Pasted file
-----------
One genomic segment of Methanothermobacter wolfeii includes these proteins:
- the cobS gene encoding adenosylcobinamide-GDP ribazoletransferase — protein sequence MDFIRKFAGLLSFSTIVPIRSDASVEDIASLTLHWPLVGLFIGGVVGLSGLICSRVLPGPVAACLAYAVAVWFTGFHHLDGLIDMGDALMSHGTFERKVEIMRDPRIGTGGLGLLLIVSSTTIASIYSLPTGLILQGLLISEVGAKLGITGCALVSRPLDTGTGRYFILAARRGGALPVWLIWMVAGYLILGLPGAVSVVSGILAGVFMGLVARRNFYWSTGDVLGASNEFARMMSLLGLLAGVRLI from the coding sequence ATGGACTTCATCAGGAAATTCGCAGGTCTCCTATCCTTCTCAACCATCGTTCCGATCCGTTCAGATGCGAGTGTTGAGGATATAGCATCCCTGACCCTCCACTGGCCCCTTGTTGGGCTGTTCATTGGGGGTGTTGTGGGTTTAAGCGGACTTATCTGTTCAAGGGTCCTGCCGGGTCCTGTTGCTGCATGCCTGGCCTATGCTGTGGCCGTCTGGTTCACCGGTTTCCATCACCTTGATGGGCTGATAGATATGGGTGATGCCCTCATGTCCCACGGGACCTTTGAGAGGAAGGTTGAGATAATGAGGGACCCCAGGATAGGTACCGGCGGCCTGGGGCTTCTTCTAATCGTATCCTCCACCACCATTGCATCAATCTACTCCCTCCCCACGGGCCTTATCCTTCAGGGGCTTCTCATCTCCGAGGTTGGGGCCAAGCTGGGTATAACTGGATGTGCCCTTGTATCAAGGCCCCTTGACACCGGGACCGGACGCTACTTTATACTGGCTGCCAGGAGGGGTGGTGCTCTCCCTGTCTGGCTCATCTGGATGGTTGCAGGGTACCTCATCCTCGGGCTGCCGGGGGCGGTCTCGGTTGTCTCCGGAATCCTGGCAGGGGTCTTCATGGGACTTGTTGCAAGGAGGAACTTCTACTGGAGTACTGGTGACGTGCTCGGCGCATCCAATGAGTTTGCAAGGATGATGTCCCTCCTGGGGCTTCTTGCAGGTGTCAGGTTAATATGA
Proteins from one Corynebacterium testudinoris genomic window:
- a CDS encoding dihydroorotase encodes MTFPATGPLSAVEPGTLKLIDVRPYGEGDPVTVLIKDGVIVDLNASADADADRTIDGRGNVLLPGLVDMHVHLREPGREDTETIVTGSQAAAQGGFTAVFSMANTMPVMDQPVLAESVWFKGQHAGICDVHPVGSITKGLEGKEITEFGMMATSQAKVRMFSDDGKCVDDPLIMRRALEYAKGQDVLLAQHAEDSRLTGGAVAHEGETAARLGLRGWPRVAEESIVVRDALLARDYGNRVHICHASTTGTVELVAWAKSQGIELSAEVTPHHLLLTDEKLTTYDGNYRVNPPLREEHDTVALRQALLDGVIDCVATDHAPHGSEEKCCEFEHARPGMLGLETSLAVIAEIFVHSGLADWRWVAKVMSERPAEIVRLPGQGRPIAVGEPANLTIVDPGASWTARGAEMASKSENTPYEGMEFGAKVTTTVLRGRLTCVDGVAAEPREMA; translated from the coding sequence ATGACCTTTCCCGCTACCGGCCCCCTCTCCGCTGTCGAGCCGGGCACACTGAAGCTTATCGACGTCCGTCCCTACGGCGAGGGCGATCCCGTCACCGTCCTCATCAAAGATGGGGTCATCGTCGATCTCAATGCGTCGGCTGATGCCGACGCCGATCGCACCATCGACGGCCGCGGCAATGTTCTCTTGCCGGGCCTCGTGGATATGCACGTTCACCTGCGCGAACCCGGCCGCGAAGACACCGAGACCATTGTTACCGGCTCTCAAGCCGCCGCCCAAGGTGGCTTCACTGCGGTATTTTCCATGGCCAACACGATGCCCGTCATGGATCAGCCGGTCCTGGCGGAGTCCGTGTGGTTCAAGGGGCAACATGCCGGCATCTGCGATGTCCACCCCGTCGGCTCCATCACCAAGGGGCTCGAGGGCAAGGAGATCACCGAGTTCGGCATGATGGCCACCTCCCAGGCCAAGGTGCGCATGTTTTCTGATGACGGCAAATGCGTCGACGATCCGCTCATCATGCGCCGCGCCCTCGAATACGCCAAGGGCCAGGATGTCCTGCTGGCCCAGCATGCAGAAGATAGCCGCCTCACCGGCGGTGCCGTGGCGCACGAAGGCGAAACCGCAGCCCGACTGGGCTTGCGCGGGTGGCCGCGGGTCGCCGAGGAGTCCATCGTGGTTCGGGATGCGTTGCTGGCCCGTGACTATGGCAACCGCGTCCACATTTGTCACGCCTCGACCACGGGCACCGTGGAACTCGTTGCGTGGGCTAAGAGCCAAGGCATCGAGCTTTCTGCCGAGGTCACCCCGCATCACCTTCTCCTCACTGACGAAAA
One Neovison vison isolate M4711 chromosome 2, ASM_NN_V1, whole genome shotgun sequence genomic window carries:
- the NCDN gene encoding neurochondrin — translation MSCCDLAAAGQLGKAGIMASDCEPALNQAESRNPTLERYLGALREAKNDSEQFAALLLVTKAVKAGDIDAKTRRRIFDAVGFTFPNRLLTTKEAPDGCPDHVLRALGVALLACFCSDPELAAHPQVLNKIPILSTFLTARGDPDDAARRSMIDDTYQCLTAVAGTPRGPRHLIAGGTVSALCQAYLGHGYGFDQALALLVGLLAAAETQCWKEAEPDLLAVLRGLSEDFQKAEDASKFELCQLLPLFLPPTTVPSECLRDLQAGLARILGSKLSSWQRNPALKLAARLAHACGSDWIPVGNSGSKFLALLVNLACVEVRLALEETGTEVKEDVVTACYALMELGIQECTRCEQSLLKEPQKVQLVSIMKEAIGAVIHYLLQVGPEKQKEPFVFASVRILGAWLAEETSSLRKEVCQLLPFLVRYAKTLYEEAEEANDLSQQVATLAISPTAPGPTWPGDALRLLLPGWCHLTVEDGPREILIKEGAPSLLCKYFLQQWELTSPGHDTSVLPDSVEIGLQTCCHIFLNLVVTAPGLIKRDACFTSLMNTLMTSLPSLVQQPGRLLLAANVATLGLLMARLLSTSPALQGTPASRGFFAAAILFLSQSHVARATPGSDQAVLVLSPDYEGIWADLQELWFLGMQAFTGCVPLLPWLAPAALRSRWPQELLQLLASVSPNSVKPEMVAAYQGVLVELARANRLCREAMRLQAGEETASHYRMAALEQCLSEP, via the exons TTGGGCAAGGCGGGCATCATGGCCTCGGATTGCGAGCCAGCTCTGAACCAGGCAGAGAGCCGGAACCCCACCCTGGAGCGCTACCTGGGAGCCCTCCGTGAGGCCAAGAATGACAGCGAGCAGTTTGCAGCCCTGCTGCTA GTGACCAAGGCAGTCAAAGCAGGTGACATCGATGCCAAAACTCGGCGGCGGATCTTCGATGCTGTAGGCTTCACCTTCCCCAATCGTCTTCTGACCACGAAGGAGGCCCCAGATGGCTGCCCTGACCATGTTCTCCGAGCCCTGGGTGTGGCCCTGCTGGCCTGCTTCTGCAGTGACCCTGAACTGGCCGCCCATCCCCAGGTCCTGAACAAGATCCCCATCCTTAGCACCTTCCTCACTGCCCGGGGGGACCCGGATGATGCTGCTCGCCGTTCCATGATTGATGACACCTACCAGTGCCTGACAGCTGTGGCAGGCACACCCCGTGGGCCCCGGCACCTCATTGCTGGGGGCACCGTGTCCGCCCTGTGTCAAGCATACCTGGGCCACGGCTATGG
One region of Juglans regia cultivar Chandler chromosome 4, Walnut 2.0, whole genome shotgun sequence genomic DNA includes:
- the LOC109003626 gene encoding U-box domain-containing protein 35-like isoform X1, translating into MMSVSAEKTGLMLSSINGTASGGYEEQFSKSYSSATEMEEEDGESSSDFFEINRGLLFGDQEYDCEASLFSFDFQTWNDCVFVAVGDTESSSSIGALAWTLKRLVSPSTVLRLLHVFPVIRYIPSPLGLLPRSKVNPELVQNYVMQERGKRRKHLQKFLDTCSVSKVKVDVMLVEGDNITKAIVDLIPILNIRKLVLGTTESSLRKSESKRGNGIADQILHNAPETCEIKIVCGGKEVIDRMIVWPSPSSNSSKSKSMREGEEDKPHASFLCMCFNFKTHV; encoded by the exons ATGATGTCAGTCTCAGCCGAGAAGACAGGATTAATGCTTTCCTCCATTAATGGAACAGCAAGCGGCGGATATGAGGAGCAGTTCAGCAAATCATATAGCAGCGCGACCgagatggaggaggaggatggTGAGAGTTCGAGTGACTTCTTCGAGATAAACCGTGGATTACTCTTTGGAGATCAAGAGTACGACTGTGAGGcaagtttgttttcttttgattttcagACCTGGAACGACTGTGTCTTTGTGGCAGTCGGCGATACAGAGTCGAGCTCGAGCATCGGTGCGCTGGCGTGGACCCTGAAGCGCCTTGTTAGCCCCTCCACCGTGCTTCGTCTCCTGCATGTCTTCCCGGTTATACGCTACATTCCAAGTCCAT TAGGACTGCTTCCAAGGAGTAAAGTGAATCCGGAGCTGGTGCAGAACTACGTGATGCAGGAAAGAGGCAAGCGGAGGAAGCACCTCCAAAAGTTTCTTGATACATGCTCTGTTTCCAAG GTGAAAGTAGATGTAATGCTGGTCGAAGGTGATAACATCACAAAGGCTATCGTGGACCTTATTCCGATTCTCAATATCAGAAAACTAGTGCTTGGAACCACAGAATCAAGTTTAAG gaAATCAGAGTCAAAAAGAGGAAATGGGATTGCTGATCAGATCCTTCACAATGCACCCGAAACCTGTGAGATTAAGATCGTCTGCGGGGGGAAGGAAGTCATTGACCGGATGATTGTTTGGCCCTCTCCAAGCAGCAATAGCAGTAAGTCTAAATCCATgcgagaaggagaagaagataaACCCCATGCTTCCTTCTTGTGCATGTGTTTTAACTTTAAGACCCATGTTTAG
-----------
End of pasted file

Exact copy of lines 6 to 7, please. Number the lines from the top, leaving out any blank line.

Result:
- the NCDN gene encoding neurochondrin — translation MSCCDLAAAGQLGKAGIMASDCEPALNQAESRNPTLERYLGALREAKNDSEQFAALLLVTKAVKAGDIDAKTRRRIFDAVGFTFPNRLLTTKEAPDGCPDHVLRALGVALLACFCSDPELAAHPQVLNKIPILSTFLTARGDPDDAARRSMIDDTYQCLTAVAGTPRGPRHLIAGGTVSALCQAYLGHGYGFDQALALLVGLLAAAETQCWKEAEPDLLAVLRGLSEDFQKAEDASKFELCQLLPLFLPPTTVPSECLRDLQAGLARILGSKLSSWQRNPALKLAARLAHACGSDWIPVGNSGSKFLALLVNLACVEVRLALEETGTEVKEDVVTACYALMELGIQECTRCEQSLLKEPQKVQLVSIMKEAIGAVIHYLLQVGPEKQKEPFVFASVRILGAWLAEETSSLRKEVCQLLPFLVRYAKTLYEEAEEANDLSQQVATLAISPTAPGPTWPGDALRLLLPGWCHLTVEDGPREILIKEGAPSLLCKYFLQQWELTSPGHDTSVLPDSVEIGLQTCCHIFLNLVVTAPGLIKRDACFTSLMNTLMTSLPSLVQQPGRLLLAANVATLGLLMARLLSTSPALQGTPASRGFFAAAILFLSQSHVARATPGSDQAVLVLSPDYEGIWADLQELWFLGMQAFTGCVPLLPWLAPAALRSRWPQELLQLLASVSPNSVKPEMVAAYQGVLVELARANRLCREAMRLQAGEETASHYRMAALEQCLSEP, via the exons TTGGGCAAGGCGGGCATCATGGCCTCGGATTGCGAGCCAGCTCTGAACCAGGCAGAGAGCCGGAACCCCACCCTGGAGCGCTACCTGGGAGCCCTCCGTGAGGCCAAGAATGACAGCGAGCAGTTTGCAGCCCTGCTGCTA GTGACCAAGGCAGTCAAAGCAGGTGACATCGATGCCAAAACTCGGCGGCGGATCTTCGATGCTGTAGGCTTCACCTTCCCCAATCGTCTTCTGACCACGAAGGAGGCCCCAGATGGCTGCCCTGACCATGTTCTCCGAGCCCTGGGTGTGGCCCTGCTGGCCTGCTTCTGCAGTGACCCTGAACTGGCCGCCCATCCCCAGGTCCTGAACAAGATCCCCATCCTTAGCACCTTCCTCACTGCCCGGGGGGACCCGGATGATGCTGCTCGCCGTTCCATGATTGATGACACCTACCAGTGCCTGACAGCTGTGGCAGGCACACCCCGTGGGCCCCGGCACCTCATTGCTGGGGGCACCGTGTCCGCCCTGTGTCAAGCATACCTGGGCCACGGCTATGG
One region of Juglans regia cultivar Chandler chromosome 4, Walnut 2.0, whole genome shotgun sequence genomic DNA includes: